It might be one of the best public relations moves in the design world. Pantone releases an annual color of the year that sets the tone for color trends for a 12-month cycle.
This year’s selection – Living Coral – is representative of many of the color trends we’ve seen heading into 2019. Bright hues are a popular choice and this color is certainly a bright option.
Here’s a look at Living Coral and how the color – and similar colors – as inspiration for using the color (or not) in design projects this year.
About Living Coral
Pantone calls Living Coral an “animating and life-affirming coral hue with a golden undertone that energizes and enlivens with a softer edge.”
What’s nice about the selection is that it tends to fall in line with many current color trends and will blend well in gradients, as a bright background (that’s something other than blue) or as an accent color. While it has a somewhat feminine feel, this color can be a rather versatile option that’s just a bit softer than red or orange, but more vibrant than pink.
Here’s what Leatrice Eiseman, executive director of the Pantone Color Institute, has to say about the color selection: “Color is an equalizing lends through which we experience our natural and digital realities and this is particularly true for Living Coral. With consumers craving human interaction and social connection, the humanizing and heartening qualities displayed by the convivial Pantone Living Coral his a responsive chord.”
In essence, the color is a simple, visual representation of the state of our design and marketing universe. Everything Eiseman says echoes that fact.
- Pantone: 16-1546
- RGB: 255-109-112
- CMYK: 0-59-50-0
- HEX: ff6d70
Pantone made Adobe files available for download using Living Coral.
When it comes to color meanings and associations coral can be connected to orange or pink hues. It’s a little of both.
Coral is a pink-orange that feels fresh and invigorating. It’s rather dynamic and can pull from colors around it. Most often you’ll find coral with bright white or an oceanic blue for a lighter tone.
To pull back the vibrancy and lightness of the color (and keep it from feeling quite as feminine), it can be paired with gray or neutral palettes.
Color meanings include:
- Light, bright, vibrant, feminine (especially light or muted corals)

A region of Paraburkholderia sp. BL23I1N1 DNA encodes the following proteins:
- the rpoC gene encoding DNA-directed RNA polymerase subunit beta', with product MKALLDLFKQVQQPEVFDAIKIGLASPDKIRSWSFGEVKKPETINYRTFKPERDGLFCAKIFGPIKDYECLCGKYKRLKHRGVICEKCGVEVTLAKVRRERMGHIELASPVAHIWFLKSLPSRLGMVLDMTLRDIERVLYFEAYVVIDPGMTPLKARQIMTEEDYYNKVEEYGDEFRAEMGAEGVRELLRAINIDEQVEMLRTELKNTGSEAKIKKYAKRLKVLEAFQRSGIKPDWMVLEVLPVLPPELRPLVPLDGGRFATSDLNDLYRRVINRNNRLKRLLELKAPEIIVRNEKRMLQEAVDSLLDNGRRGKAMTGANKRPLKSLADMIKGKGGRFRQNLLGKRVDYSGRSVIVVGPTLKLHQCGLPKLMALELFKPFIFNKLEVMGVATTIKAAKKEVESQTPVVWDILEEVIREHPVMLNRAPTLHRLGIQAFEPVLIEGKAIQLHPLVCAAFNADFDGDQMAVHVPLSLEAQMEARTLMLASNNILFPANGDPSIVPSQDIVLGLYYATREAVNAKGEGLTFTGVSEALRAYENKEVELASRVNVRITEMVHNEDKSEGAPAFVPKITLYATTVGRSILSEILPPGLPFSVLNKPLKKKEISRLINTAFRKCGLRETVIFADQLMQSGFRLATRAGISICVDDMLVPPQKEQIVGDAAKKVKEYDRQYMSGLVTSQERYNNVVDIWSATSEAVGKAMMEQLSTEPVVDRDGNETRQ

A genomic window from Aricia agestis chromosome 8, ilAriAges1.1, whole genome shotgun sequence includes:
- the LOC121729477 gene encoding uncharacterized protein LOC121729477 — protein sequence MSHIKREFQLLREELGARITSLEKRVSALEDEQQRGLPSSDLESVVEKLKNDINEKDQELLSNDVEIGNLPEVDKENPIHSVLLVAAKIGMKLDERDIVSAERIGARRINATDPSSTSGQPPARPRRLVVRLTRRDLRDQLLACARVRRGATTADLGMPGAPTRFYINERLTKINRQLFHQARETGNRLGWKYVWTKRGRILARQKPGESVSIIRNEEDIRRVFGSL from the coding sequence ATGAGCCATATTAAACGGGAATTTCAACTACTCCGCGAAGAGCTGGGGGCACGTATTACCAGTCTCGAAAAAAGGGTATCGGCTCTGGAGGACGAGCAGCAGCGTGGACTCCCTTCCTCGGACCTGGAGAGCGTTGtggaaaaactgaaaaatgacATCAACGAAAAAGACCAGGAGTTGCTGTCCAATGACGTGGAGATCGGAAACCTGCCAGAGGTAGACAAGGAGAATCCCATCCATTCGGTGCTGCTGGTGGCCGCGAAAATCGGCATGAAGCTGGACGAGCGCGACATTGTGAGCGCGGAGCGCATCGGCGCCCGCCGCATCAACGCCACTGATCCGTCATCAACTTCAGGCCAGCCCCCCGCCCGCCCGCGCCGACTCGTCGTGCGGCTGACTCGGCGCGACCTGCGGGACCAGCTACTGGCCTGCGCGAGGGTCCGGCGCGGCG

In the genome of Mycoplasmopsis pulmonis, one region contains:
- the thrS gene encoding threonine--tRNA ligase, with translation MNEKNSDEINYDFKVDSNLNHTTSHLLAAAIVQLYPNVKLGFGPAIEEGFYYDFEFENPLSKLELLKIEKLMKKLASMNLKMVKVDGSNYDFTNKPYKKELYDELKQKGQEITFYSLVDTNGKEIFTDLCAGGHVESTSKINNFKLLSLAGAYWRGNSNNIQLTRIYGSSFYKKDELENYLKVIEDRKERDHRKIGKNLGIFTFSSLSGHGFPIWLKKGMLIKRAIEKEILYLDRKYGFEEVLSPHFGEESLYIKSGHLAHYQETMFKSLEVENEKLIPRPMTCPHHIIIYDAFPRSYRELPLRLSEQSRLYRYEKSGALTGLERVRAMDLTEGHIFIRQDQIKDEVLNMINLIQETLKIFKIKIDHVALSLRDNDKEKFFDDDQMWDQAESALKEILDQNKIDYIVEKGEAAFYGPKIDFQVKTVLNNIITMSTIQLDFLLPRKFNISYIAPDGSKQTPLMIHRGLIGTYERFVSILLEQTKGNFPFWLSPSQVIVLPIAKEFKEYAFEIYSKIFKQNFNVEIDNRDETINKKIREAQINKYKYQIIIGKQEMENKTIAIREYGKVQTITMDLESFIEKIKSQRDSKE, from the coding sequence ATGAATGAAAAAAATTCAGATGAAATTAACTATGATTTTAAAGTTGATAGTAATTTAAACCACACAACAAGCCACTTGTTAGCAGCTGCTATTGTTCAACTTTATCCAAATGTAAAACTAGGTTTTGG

- More orange corals: Soothing, trendy, energetic
- More pink corals: Compassion, playful, sweet
Here’s how Pantone describes this color: “Living Coral emits the desired, familiar, and energizing aspects of color found in nature. In its glorious, yet unfortunately more elusive, display beneath the sea, this vivifying and effervescent color mesmerizes the eye and mind. Lying at the center of our naturally vivid and chromatic ecosystem, Pantone Living Coral is evocative of how coral reefs provide shelter to a diverse kaleidoscope of color.”
How to Use Living Coral in Print and Web Design Projects
Let’s dive straight into some great examples of this color being used in action:
While Living Coral is associated with a natural element, it’s not a hue that creates an immediate connection with nature. But it is the color of coral in the sea (where it gets its name) and mimics the color of a “red” sky at dusk and dawn.
What’s nice about this tie to nature is that it’s a color that blends with other hues exceptionally well.
Use Living Coral with other bright colors or contrast it with a deep blue or green. It’s more versatile than you might think and renders nicely on printed and screen-based elements.
Best uses of coral:
- As one color in a gradient background
- In images, particularly of the sky or with ocean scenes to show the natural use
- As a text or user interface accent
- For a call to action button
- As a color overlay on an image or for text elements
Inspiration from the Design Shack Gallery
Last 5 Colors of the Year
- 2018: Ultra Violet, 18-3838
- 2017: Greenery, 15-0343
- 2016, Rose Quartz, 13-1520, and Serenity, 15-3919
- 2015: Marsala, 18-1438
- 2014: Radiant Orchid, 18-3224
Now that you’ve had a good look at Living Coral do you think it is something you can use in projects? Or is it just too much of a gimmick?
I’ll admit to being rather skeptical at first, but the more projects and places I saw it in use, the more Living Coral grew on me. I especially love it in the Lab branding example above and when paired with a light blue or dark color gradient.
It’s much more versatile than I imagined and trying it takes me out of my comfort zone just a bit. That’s a great design challenge for me personally in 2019.